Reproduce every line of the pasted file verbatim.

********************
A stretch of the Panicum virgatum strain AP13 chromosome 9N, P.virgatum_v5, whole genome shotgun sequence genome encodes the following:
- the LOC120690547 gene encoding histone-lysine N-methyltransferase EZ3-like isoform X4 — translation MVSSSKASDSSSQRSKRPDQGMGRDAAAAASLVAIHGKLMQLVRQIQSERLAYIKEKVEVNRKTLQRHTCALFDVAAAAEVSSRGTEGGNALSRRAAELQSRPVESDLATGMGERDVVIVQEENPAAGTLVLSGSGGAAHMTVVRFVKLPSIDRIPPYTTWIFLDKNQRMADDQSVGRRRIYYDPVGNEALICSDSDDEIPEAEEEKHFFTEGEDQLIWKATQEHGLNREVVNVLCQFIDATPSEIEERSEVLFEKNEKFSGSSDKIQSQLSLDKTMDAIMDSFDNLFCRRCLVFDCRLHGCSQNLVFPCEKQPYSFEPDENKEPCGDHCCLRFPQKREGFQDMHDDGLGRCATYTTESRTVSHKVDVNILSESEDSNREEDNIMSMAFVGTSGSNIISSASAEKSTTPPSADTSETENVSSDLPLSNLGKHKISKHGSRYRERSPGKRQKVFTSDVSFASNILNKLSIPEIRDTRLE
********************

A stretch of the Panicum virgatum strain AP13 chromosome 9N, P.virgatum_v5, whole genome shotgun sequence genome encodes the following:
- the LOC120690547 gene encoding histone-lysine N-methyltransferase EZ3-like isoform X4 — translation MVSSSKASDSSSQRSKRPDQGMGRDAAAAASLVAIHGKLMQLVRQIQSERLAYIKEKVEVNRKTLQRHTCALFDVAAAAEVSSRGTEGGNALSRRAAELQSRPVESDLATGMGERDVVIVQEENPAAGTLVLSGSGGAAHMTVVRFVKLPSIDRIPPYTTWIFLDKNQRMADDQSVGRRRIYYDPVGNEALICSDSDDEIPEAEEEKHFFTEGEDQLIWKATQEHGLNREVVNVLCQFIDATPSEIEERSEVLFEKNEKFSGSSDKIQSQLSLDKTMDAIMDSFDNLFCRRCLVFDCRLHGCSQNLVFPCEKQPYSFEPDENKEPCGDHCCLRFPQKREGFQDMHDDGLGRCATYTTESRTVSHKVDVNILSESEDSNREEDNIMSMAFVGTSGSNIISSASAEKSTTPPSADTSETENVSSDLPLSNLGKHKISKHGSRYRERSPGKRQKVFTSDVSFASNILNKLSIPEIRDTRLE